That, to me, is a true gift. We find them in the heavens, and we find them here on earth. We find them in our friends & family, and we find them in ourselves. And, significantly, we find them in our leaders.
My parents were in their late sixties, in perfect health, looking ahead to a long, fulfilling retirement, when a drunk driver crashed into their car as they were leaving a Burger King in August 1987.
My father had been killed. My mother was still alive when I got to the hospital, but I never got to tell her I loved her. When she died I sat for a while with my parents' pastor.
He said, "John, you've got t decide right now if you want to build a relationship with God. You have a window of opportunity now, you're open to it, but in time that window will close. This pain will ease and you'll go back to the rest of your life."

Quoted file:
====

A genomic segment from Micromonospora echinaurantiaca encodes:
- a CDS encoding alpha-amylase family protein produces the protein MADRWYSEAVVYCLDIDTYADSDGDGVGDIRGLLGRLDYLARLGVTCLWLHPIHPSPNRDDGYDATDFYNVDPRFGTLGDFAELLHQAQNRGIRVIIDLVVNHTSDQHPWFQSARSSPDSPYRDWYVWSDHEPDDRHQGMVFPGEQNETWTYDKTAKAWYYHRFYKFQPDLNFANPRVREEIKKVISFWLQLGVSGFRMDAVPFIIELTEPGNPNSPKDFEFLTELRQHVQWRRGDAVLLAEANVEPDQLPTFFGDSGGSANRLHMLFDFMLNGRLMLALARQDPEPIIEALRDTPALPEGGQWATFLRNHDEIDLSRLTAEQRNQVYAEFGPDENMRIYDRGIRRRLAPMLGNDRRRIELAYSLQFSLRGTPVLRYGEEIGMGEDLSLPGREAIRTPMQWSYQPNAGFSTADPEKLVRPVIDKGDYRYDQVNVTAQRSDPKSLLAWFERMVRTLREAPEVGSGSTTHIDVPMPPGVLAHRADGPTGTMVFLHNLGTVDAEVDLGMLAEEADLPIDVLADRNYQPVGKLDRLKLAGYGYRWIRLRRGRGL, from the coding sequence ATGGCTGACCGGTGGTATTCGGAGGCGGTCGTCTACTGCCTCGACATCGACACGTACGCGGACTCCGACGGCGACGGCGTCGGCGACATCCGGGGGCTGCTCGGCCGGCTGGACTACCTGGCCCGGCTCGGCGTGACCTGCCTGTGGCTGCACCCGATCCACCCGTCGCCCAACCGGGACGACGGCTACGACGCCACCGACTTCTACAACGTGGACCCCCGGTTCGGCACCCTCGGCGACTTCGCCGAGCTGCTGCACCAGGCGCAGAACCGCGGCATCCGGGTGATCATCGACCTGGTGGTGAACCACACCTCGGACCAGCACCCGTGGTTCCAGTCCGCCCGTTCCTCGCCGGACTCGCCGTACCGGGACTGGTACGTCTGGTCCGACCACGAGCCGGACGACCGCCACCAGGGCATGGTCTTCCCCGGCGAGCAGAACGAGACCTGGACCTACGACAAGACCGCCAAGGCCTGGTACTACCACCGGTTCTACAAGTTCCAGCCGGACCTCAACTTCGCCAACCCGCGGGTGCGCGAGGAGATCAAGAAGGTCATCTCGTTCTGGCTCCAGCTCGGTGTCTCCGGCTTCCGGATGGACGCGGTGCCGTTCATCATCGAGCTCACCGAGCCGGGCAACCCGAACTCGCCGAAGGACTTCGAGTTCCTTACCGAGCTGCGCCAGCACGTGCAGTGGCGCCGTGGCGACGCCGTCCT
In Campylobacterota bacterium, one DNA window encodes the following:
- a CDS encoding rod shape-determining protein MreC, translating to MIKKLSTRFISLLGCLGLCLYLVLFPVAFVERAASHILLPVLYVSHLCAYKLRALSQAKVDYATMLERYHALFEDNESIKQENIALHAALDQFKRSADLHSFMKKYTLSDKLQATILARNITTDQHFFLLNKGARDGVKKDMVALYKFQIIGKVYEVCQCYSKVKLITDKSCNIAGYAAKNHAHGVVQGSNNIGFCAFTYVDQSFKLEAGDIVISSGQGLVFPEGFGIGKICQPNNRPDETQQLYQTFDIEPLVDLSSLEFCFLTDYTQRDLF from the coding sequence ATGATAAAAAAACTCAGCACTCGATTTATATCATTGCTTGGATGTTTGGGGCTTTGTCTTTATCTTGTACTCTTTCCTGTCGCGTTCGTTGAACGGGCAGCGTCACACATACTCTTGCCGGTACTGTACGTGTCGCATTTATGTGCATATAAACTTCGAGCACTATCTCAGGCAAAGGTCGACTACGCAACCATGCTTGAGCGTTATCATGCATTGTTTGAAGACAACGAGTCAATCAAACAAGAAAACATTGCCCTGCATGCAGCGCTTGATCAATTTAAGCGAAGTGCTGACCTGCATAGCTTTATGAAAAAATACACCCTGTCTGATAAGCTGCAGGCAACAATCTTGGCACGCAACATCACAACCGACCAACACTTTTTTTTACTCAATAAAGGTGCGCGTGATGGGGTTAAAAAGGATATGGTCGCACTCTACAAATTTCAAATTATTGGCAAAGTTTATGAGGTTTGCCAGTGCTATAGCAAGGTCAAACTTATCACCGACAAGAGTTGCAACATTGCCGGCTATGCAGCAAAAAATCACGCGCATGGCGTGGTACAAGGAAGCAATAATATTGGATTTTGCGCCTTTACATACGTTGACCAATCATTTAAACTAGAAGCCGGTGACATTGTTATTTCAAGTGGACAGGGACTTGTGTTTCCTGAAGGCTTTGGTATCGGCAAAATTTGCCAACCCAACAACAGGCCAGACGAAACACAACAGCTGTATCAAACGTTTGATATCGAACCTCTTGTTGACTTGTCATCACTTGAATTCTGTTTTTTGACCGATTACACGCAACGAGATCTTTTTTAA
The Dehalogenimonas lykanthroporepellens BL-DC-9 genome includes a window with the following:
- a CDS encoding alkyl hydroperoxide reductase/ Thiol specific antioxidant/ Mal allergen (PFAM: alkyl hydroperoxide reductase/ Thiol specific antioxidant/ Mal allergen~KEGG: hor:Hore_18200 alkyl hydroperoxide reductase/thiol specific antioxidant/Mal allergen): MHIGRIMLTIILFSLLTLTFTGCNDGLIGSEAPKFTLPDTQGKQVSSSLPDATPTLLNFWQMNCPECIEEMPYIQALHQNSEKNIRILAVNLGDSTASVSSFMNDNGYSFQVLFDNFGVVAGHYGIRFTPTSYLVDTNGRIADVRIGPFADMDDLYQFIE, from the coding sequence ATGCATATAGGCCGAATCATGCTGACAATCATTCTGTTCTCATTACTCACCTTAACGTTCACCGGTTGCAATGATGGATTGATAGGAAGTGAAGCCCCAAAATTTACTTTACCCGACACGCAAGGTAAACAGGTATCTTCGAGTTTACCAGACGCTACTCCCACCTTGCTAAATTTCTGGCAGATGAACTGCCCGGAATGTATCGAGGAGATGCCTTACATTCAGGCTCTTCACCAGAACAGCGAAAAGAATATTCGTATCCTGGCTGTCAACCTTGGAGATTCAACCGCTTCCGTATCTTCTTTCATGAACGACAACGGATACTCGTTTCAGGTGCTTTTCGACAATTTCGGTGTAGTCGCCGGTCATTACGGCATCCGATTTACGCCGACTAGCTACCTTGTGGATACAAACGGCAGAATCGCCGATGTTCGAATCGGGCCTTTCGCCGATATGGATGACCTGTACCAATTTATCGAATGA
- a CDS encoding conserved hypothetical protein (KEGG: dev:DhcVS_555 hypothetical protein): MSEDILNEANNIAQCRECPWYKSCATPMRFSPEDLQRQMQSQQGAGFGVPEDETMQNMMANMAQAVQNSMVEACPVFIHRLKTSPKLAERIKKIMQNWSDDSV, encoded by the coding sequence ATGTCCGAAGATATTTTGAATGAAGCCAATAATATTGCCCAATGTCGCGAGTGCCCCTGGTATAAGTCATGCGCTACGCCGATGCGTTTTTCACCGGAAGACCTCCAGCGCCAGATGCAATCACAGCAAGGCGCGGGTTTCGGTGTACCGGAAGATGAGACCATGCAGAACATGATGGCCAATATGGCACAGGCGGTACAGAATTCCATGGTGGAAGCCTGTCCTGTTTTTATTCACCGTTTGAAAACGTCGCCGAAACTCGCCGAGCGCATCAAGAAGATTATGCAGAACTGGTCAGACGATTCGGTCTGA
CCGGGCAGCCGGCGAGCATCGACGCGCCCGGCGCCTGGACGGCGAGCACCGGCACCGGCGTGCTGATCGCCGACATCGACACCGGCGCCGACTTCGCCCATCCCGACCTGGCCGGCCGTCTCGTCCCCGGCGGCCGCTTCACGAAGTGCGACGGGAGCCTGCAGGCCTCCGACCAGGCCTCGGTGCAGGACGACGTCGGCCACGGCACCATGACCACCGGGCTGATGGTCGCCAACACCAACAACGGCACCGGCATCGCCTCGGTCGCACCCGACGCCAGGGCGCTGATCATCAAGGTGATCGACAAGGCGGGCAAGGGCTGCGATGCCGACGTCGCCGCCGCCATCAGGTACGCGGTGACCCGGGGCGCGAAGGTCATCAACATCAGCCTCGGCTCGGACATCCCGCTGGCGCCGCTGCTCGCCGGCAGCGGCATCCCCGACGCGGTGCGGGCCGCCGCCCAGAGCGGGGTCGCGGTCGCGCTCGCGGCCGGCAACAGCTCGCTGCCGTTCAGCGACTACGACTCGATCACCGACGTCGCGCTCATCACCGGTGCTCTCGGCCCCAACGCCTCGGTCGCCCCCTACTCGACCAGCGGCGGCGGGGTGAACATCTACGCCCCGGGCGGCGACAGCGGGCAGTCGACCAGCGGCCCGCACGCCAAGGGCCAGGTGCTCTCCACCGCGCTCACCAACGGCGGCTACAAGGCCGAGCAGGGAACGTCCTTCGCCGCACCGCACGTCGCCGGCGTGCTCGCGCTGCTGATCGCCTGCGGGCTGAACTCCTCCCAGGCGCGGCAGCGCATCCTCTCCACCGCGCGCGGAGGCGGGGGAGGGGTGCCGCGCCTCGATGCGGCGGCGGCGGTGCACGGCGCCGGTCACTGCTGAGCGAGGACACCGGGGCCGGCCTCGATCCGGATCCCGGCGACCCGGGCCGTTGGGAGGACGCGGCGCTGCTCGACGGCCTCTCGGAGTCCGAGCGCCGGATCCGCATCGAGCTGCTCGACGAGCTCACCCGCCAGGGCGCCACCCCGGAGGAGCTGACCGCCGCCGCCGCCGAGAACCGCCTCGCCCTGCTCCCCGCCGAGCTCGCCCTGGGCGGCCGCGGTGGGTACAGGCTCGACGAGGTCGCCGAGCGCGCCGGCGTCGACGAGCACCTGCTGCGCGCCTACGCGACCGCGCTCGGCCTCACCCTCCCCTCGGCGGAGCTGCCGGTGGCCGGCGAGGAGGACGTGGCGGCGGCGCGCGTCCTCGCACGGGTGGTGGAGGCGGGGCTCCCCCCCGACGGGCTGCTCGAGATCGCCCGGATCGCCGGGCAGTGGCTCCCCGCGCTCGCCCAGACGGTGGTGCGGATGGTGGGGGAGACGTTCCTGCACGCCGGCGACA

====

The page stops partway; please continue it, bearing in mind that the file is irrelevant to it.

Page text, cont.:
Right there, I knew he was right. And from that moment forward, I changed. Fully and truly. I was determined to build a real relationship with God, if He could stand for me as a strength & a direction. The REAL relationship was key. I wanted real, not learned. Not rote. Not dogma.
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About John Kasich: